The Washington Post

Michele Bachmann’s formidable fundraising operation

Michele Bachmann (Jonathan Ernst/Reuters)

And another group — the unfortunate folks, including non-battleground state residents — deluged by e-mails from the candidates incessantly badgering them for money — will be able to log on in peace.

All lawmakers in competitive races have been clogging America’s in-boxes, begging for cash. One of our favorites was former presidential candidate Rep. Michele Bachmann (R-Minn.), whose fundraising machine, though much like many others, might have been one of the most persistent. And she wouldn’t be ignored.

Bachmann’s in a competitive race this year, though she’s favored to win. (The Washington Post has it “Leans Republican.”) Still, she only got 53 percent of the vote in 2010 — and that was without President Obama at the top of the ticket. So here’s how she’s raised huge amounts of cash to hold on to her seat.

A July 16 e-mail said she knew “our time was extremely valuable,” so she wanted “$25, $50, $100 or more” to defeat her opponent, wealthy businessman Jim Graves and “fight leftist Democrats like Nancy Pelosi.”

Two days later she e-mailed that she was “very concerned you haven’t responded” to that e-mail.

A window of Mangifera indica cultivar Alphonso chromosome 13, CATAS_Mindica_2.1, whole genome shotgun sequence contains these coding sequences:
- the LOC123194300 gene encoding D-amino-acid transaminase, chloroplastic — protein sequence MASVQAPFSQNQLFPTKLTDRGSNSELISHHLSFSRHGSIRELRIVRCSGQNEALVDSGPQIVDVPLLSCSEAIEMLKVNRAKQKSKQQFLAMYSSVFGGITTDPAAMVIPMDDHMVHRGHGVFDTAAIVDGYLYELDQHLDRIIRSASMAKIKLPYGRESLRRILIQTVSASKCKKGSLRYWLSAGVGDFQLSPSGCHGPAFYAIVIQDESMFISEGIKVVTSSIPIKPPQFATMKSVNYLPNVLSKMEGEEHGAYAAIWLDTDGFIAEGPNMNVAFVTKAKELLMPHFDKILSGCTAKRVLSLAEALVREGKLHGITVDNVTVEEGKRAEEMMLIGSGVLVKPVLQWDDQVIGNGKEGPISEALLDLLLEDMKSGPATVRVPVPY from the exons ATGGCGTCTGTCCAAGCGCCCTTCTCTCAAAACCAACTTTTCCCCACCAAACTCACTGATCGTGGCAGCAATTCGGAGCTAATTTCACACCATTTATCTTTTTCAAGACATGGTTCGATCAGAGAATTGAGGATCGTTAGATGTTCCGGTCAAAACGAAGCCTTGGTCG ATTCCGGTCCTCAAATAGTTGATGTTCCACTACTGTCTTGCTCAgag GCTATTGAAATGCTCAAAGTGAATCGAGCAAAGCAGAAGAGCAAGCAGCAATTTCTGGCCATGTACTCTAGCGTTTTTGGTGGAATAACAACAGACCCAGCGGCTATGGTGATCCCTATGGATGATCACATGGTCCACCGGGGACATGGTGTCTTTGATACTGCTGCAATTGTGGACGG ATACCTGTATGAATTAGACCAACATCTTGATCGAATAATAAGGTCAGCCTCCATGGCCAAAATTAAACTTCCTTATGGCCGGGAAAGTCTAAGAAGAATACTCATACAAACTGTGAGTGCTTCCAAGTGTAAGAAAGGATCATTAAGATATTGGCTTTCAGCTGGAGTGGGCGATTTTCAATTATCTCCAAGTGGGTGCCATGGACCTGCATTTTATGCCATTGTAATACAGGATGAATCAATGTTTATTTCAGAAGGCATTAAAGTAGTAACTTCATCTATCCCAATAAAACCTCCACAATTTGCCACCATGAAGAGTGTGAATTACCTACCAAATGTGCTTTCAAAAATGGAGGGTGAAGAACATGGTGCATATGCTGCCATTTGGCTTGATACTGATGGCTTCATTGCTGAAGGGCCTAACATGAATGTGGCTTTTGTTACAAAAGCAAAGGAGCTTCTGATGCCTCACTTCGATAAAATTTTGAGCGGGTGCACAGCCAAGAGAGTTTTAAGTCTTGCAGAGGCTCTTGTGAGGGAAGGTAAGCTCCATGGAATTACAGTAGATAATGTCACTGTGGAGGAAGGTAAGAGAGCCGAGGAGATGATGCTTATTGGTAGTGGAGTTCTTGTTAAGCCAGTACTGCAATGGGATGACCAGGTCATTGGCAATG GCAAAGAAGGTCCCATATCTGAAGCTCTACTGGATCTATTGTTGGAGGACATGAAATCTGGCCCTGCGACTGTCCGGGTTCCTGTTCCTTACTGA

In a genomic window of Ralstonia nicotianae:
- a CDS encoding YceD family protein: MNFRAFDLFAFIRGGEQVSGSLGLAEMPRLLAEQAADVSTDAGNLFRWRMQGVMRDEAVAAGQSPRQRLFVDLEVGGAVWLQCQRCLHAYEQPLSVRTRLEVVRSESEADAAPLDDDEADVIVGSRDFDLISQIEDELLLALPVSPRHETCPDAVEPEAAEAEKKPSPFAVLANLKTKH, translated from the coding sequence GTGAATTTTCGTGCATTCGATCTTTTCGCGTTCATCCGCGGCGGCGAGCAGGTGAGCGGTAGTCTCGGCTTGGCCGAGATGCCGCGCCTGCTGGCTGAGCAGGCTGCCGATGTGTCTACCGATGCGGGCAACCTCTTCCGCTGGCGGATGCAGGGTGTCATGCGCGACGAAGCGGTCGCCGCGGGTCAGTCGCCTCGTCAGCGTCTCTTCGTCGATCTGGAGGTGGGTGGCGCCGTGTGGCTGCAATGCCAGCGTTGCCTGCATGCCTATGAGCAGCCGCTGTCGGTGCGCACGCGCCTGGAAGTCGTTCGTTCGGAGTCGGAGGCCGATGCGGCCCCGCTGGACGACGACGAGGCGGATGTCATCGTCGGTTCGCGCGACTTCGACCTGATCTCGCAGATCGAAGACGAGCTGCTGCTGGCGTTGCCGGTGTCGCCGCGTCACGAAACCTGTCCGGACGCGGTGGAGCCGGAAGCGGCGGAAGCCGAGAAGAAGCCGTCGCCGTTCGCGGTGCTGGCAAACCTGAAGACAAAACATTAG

On Aug. 17 we got an e-mail noting a headline that morning raising a frightening possibility: “Could Bachmann lose?”

“The answer,” she said, “is without your immediate support, yes.” So she wanted another $25, $50, $100 or more.

On Sept. 25, we got a “Confidential Campaign Update,” since she said we were “one of my best supporters.”

Then outgoing Rep. Barney Frank (D-Mass.) showed up in Minnesota on Oct. 3, sparking another request for money. The next day, came another e-mail: “As I wrote you yesterday. . .”

The Oct. 24 e-mail asked for a more modest “contribution of $25, $50 or even $100?” Not more than that.

The next day she seemed a bit anxious: “Please — if you can — stop what you are doing right now” and listen to her recorded message.

The day after that she e-mailed that “I sent you the below e-mail yesterday, and I’m concerned that I haven’t heard back from you.”

On Oct. 31, she sent another request. The next day her campaign manager leaned on us. Hey, he said, ”Michele hasn’t heard back from you and she asked me to follow up this morning.”

No more wishy, washy. “Your $50 contribution today is desperately needed,” he wrote. “Click here to make a secure donation right now!

Blind panic set in on Saturday.

“NO TIME TO EXPLAIN,” she said.


“I need your support right away!! Please go to my website. . . and make an immediate donation.”

And she REALLY needs it. After all, Bachmann has raised just $13 million this cycle, making her the second-wealthiest House candidate.

So would a donation end the e-mails? Not likely. In fact, donations just egg them on. Remember that for 2014.

Al Kamen, an award-winning columnist on the national staff of The Washington Post, created the “In the Loop” column in 1993.


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